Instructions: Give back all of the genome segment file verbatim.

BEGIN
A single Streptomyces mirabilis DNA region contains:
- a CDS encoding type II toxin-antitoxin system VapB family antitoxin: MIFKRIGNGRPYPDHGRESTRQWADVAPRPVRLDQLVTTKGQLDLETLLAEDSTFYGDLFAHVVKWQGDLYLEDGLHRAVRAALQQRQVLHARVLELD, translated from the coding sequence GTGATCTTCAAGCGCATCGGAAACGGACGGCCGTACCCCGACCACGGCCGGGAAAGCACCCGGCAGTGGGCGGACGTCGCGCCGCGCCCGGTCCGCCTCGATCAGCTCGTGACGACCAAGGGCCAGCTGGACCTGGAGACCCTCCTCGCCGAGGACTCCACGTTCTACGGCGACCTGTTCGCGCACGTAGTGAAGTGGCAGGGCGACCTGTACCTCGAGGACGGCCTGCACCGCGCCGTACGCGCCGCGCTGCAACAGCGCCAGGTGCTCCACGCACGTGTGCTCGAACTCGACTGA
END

A single Streptomyces mirabilis DNA region contains:
- a CDS encoding type II toxin-antitoxin system VapB family antitoxin: MIFKRIGNGRPYPDHGRESTRQWADVAPRPVRLDQLVTTKGQLDLETLLAEDSTFYGDLFAHVVKWQGDLYLEDGLHRAVRAALQQRQVLHARVLELD, translated from the coding sequence GTGATCTTCAAGCGCATCGGAAACGGACGGCCGTACCCCGACCACGGCCGGGAAAGCACCCGGCAGTGGGCGGACGTCGCGCCGCGCCCGGTCCGCCTCGATCAGCTCGTGACGACCAAGGGCCAGCTGGACCTGGAGACCCTCCTCGCCGAGGACTCCACGTTCTACGGCGACCTGTTCGCGCACGTAGTGAAGTGGCAGGGCGACCTGTACCTCGAGGACGGCCTGCACCGCGCCGTACGCGCCGCGCTGCAACAGCGCCAGGTGCTCCACGCACGTGTGCTCGAACTCGACTGA